What’s been the effect of Covid-19 on residential rentals?

Beginning in March, we were inundated with calls from worried tenants requesting we speak to their landlord about their request for a significant rental reduction. A good agent knows that they must not be just a conduit to the landlord by presenting them a problem without a solution.  How could the landlord respond when there is the certainty that the response would be either too generous or too stingy?

Firstly, we advised everyone not to panic. The Federal Government had come out with a directive that tenants could not be evicted because of non-payment of rent due to the virus. Our message to tenants was to first focus on the urgent things – family, health, sorting out access to Government benefits and finding work opportunities. Additionally, to pay as much rent as they could afford while we would all wait to see what the Government would further announce.

The NSW Government did release a policy in May that gave us rules to work by. Tenants who had experienced a household income reduction in excess of 25% were entitled to require the landlord to enter into good-faith negotiations about a rental reduction plan. For less affected tenants there was no guideline or requirement.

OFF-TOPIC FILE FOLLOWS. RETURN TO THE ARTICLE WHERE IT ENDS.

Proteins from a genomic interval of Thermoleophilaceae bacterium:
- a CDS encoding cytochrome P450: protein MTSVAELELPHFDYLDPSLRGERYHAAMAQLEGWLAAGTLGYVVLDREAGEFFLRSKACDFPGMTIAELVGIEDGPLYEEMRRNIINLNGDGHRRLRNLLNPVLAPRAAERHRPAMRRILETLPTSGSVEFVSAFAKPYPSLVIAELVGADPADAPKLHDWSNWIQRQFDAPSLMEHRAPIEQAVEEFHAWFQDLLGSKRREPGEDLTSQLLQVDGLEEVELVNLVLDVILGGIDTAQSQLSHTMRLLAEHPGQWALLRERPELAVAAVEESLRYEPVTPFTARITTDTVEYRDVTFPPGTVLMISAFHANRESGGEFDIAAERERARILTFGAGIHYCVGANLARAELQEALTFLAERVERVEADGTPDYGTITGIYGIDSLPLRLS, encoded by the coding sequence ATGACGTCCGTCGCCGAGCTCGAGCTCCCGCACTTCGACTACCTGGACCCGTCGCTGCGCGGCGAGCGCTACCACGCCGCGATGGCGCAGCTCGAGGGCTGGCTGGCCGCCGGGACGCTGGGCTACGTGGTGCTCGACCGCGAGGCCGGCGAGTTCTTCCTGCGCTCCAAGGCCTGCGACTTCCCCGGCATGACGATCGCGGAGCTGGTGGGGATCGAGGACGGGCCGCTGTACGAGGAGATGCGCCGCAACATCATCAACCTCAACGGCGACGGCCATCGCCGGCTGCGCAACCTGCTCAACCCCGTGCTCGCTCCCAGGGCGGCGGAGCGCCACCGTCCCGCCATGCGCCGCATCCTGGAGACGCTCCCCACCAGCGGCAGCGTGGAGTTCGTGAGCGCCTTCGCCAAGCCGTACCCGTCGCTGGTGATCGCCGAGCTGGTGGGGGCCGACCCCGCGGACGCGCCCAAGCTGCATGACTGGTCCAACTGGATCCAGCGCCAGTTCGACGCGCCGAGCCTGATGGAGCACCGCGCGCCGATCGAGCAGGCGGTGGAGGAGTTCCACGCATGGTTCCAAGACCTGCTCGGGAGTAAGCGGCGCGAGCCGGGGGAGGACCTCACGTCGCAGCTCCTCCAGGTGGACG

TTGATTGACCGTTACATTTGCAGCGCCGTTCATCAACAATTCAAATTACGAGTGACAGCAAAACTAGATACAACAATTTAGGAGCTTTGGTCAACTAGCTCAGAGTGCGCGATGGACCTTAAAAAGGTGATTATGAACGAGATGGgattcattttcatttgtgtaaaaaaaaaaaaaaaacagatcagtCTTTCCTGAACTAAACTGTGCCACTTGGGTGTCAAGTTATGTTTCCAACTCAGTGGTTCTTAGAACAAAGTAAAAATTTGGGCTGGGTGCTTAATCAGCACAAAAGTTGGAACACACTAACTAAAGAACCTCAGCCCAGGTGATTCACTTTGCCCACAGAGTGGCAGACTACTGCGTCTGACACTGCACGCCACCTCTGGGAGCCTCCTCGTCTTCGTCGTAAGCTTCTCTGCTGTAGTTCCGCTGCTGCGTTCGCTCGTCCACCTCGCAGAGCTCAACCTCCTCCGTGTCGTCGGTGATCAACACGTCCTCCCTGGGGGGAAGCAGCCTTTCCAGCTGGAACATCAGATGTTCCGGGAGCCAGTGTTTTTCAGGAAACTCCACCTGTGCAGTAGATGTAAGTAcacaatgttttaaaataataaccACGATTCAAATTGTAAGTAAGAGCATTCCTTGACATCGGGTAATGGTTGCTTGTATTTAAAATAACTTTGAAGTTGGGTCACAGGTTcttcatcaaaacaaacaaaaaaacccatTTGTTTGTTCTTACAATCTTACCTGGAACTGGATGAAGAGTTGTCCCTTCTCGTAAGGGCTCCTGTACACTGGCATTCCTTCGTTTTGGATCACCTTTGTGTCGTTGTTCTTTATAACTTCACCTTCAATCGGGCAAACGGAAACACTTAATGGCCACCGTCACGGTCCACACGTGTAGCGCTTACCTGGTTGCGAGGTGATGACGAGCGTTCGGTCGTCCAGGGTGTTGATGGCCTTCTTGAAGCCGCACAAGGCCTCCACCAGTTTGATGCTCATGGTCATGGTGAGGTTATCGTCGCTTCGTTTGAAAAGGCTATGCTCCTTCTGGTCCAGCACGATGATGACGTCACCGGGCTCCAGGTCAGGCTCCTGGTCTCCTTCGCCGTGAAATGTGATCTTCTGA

We quickly realised that it’s definitely not a good time to lose a tenant. Rents have fallen by 10% to 15% over the past year and vacancy time has increased markedly.  When a tenant says they are having difficulty, we believe it makes good sense to offer a rent reduction of about 10%.

These measures have seen most of our owners and tenants come through the process in a relatively good state on the whole. It’s taken many conversations and lots of innovative thinking to come up with a good set of practices that are guiding us through this difficult time. We’ve also received calls from self-managing landlords who have found their situation to be very difficult and we are more than happy to provide suggestions and assistance on all property matters.

Scroll to Top